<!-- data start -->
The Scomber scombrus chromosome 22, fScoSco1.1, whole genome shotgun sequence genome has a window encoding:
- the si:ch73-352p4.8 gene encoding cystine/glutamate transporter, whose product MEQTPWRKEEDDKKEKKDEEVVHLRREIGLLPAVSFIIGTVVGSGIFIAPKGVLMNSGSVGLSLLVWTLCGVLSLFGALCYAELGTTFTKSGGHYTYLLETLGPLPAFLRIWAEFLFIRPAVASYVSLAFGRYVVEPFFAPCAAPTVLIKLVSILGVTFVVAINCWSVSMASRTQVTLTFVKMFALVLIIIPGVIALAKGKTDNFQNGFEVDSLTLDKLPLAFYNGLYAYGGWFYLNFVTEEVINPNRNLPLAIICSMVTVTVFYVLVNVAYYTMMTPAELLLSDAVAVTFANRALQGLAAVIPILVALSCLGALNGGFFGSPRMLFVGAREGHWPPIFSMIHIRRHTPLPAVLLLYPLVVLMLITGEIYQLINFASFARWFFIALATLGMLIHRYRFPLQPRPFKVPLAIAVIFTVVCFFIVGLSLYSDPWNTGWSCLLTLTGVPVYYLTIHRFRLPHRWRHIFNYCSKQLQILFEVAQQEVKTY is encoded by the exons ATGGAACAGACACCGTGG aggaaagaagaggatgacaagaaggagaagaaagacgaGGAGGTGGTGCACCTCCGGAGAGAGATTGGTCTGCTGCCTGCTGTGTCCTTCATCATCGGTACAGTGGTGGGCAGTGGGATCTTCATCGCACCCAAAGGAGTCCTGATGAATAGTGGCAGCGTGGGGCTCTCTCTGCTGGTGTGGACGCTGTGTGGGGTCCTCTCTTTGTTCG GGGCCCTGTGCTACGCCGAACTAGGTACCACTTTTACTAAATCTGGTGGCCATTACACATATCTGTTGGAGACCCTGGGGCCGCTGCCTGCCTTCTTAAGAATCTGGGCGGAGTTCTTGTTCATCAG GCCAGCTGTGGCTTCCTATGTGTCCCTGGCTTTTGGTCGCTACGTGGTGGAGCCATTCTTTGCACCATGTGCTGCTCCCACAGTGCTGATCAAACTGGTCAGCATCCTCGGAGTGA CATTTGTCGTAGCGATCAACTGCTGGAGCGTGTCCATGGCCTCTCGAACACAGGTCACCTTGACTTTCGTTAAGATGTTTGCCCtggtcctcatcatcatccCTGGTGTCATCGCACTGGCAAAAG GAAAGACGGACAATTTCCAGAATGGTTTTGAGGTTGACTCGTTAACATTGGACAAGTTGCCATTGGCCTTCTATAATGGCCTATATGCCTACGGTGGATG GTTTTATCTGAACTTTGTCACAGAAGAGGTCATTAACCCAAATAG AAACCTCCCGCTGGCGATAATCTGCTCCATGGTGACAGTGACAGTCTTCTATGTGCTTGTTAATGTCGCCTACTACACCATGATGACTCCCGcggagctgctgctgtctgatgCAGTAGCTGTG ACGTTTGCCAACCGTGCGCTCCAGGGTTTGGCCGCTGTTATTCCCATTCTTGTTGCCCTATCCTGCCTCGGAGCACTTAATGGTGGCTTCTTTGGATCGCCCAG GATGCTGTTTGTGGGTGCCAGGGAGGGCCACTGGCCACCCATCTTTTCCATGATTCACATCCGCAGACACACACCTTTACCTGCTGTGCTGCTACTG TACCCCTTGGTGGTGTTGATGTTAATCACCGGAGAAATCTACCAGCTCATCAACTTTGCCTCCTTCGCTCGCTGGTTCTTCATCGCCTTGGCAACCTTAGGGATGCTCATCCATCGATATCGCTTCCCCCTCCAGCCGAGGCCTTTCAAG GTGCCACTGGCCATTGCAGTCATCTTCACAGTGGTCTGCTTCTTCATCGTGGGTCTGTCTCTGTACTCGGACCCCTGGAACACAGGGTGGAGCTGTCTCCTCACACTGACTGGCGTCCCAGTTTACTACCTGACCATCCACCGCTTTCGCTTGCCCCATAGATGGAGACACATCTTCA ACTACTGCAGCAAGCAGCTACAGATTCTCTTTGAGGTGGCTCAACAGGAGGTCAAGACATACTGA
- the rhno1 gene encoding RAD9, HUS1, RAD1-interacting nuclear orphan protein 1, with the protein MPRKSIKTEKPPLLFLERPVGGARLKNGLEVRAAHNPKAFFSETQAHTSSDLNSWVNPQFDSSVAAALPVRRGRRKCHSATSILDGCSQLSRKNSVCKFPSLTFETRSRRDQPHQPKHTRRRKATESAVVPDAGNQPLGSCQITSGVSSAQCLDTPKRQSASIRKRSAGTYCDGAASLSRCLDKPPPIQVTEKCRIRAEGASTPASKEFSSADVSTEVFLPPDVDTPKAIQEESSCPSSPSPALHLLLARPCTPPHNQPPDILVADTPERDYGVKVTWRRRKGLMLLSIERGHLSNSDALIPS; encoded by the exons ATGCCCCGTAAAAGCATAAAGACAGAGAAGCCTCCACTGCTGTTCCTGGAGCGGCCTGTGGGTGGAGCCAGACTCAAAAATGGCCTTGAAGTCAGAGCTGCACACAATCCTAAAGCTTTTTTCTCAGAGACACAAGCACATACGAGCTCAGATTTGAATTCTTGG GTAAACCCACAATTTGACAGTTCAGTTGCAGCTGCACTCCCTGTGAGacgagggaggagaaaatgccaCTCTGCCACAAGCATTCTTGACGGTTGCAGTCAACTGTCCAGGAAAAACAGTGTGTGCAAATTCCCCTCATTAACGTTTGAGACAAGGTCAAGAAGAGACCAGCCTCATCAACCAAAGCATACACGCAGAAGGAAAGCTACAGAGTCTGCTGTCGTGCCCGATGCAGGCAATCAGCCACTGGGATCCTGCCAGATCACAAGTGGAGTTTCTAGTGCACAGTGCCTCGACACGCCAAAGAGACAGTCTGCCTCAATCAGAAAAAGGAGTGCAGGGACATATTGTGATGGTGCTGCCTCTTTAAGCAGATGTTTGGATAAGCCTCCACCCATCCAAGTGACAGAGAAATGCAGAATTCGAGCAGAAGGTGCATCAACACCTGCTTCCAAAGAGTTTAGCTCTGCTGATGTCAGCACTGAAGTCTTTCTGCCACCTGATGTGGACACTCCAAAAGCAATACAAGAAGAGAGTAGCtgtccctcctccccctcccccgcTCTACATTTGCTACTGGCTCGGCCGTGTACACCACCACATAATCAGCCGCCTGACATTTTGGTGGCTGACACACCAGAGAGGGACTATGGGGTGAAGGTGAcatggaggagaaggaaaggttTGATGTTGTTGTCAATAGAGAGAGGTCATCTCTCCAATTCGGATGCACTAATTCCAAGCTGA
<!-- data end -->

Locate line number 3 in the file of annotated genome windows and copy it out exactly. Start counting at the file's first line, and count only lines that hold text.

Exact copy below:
- the rhno1 gene encoding RAD9, HUS1, RAD1-interacting nuclear orphan protein 1, with the protein MPRKSIKTEKPPLLFLERPVGGARLKNGLEVRAAHNPKAFFSETQAHTSSDLNSWVNPQFDSSVAAALPVRRGRRKCHSATSILDGCSQLSRKNSVCKFPSLTFETRSRRDQPHQPKHTRRRKATESAVVPDAGNQPLGSCQITSGVSSAQCLDTPKRQSASIRKRSAGTYCDGAASLSRCLDKPPPIQVTEKCRIRAEGASTPASKEFSSADVSTEVFLPPDVDTPKAIQEESSCPSSPSPALHLLLARPCTPPHNQPPDILVADTPERDYGVKVTWRRRKGLMLLSIERGHLSNSDALIPS; encoded by the exons ATGCCCCGTAAAAGCATAAAGACAGAGAAGCCTCCACTGCTGTTCCTGGAGCGGCCTGTGGGTGGAGCCAGACTCAAAAATGGCCTTGAAGTCAGAGCTGCACACAATCCTAAAGCTTTTTTCTCAGAGACACAAGCACATACGAGCTCAGATTTGAATTCTTGG GTAAACCCACAATTTGACAGTTCAGTTGCAGCTGCACTCCCTGTGAGacgagggaggagaaaatgccaCTCTGCCACAAGCATTCTTGACGGTTGCAGTCAACTGTCCAGGAAAAACAGTGTGTGCAAATTCCCCTCATTAACGTTTGAGACAAGGTCAAGAAGAGACCAGCCTCATCAACCAAAGCATACACGCAGAAGGAAAGCTACAGAGTCTGCTGTCGTGCCCGATGCAGGCAATCAGCCACTGGGATCCTGCCAGATCACAAGTGGAGTTTCTAGTGCACAGTGCCTCGACACGCCAAAGAGACAGTCTGCCTCAATCAGAAAAAGGAGTGCAGGGACATATTGTGATGGTGCTGCCTCTTTAAGCAGATGTTTGGATAAGCCTCCACCCATCCAAGTGACAGAGAAATGCAGAATTCGAGCAGAAGGTGCATCAACACCTGCTTCCAAAGAGTTTAGCTCTGCTGATGTCAGCACTGAAGTCTTTCTGCCACCTGATGTGGACACTCCAAAAGCAATACAAGAAGAGAGTAGCtgtccctcctccccctcccccgcTCTACATTTGCTACTGGCTCGGCCGTGTACACCACCACATAATCAGCCGCCTGACATTTTGGTGGCTGACACACCAGAGAGGGACTATGGGGTGAAGGTGAcatggaggagaaggaaaggttTGATGTTGTTGTCAATAGAGAGAGGTCATCTCTCCAATTCGGATGCACTAATTCCAAGCTGA